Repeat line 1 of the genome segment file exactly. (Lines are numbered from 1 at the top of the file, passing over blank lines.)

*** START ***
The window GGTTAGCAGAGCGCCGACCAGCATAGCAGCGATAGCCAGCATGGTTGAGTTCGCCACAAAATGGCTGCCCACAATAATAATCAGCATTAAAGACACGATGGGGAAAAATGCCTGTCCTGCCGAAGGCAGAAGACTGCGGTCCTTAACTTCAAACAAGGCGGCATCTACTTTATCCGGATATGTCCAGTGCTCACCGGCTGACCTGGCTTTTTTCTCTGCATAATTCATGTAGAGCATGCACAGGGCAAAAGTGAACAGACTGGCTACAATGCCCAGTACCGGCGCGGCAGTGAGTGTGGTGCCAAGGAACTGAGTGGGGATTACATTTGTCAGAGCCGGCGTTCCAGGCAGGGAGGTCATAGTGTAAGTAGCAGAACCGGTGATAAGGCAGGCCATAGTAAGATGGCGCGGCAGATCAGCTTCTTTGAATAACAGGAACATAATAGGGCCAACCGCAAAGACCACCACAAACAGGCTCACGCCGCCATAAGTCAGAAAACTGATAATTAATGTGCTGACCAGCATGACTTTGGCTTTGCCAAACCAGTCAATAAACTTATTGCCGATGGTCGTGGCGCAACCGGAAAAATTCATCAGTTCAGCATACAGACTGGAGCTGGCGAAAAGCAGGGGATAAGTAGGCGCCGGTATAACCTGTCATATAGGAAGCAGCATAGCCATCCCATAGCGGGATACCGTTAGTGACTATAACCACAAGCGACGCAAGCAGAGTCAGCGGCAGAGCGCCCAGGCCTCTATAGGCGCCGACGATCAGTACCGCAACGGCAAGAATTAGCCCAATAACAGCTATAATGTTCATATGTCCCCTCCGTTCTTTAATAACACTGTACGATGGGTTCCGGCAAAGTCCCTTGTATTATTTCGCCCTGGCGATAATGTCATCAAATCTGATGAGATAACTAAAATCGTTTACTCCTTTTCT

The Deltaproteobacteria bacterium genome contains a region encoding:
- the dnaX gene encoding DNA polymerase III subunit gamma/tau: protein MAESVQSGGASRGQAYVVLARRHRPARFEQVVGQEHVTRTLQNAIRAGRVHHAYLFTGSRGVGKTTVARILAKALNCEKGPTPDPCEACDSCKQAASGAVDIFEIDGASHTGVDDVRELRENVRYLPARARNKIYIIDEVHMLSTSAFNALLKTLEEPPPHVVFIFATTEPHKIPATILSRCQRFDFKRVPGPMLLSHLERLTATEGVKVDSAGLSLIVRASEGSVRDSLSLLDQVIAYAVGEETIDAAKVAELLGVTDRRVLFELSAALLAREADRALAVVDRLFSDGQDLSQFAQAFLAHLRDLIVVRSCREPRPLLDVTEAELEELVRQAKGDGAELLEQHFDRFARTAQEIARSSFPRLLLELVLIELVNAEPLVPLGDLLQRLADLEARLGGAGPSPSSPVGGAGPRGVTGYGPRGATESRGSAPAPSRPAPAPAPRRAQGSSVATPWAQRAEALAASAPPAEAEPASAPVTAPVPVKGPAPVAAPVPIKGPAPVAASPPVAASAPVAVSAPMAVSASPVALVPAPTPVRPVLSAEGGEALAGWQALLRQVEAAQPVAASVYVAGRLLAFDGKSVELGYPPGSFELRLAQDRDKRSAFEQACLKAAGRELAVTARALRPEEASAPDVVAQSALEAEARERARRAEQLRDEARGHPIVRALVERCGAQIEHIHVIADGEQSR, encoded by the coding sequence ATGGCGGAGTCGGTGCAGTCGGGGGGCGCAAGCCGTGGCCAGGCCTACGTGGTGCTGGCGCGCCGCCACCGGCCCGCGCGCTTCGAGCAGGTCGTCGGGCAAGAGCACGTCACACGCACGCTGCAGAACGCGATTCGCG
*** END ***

The window GGTTAGCAGAGCGCCGACCAGCATAGCAGCGATAGCCAGCATGGTTGAGTTCGCCACAAAATGGCTGCCCACAATAATAATCAGCATTAAAGACACGATGGGGAAAAATGCCTGTCCTGCCGAAGGCAGAAGACTGCGGTCCTTAACTTCAAACAAGGCGGCATCTACTTTATCCGGATATGTCCAGTGCTCACCGGCTGACCTGGCTTTTTTCTCTGCATAATTCATGTAGAGCATGCACAGGGCAAAAGTGAACAGACTGGCTACAATGCCCAGTACCGGCGCGGCAGTGAGTGTGGTGCCAAGGAACTGAGTGGGGATTACATTTGTCAGAGCCGGCGTTCCAGGCAGGGAGGTCATAGTGTAAGTAGCAGAACCGGTGATAAGGCAGGCCATAGTAAGATGGCGCGGCAGATCAGCTTCTTTGAATAACAGGAACATAATAGGGCCAACCGCAAAGACCACCACAAACAGGCTCACGCCGCCATAAGTCAGAAAACTGATAATTAATGTGCTGACCAGCATGACTTTGGCTTTGCCAAACCAGTCAATAAACTTATTGCCGATGGTCGTGGCGCAACCGGAAAAATTCATCAGTTCAGCATACAGACTGGAGCTGGCGAAAAGCAGGGGATAAGTAGGCGCCGGTATAACCTGTCATATAGGAAGCAGCATAGCCATCCCATAGCGGGATACCGTTAGTGACTATAACCACAAGCGACGCAAGCAGAGTCAGCGGCAGAGCGCCCAGGCCTCTATAGGCGCCGACGATCAGTACCGCAACGGCAAGAATTAGCCCAATAACAGCTATAATGTTCATATGTCCCCTCCGTTCTTTAATAACACTGTACGATGGGTTCCGGCAAAGTCCCTTGTATTATTTCGCCCTGGCGATAATGTCATCAAATCTGATGAGATAACTAAAATCGTTTACTCCTTTTCT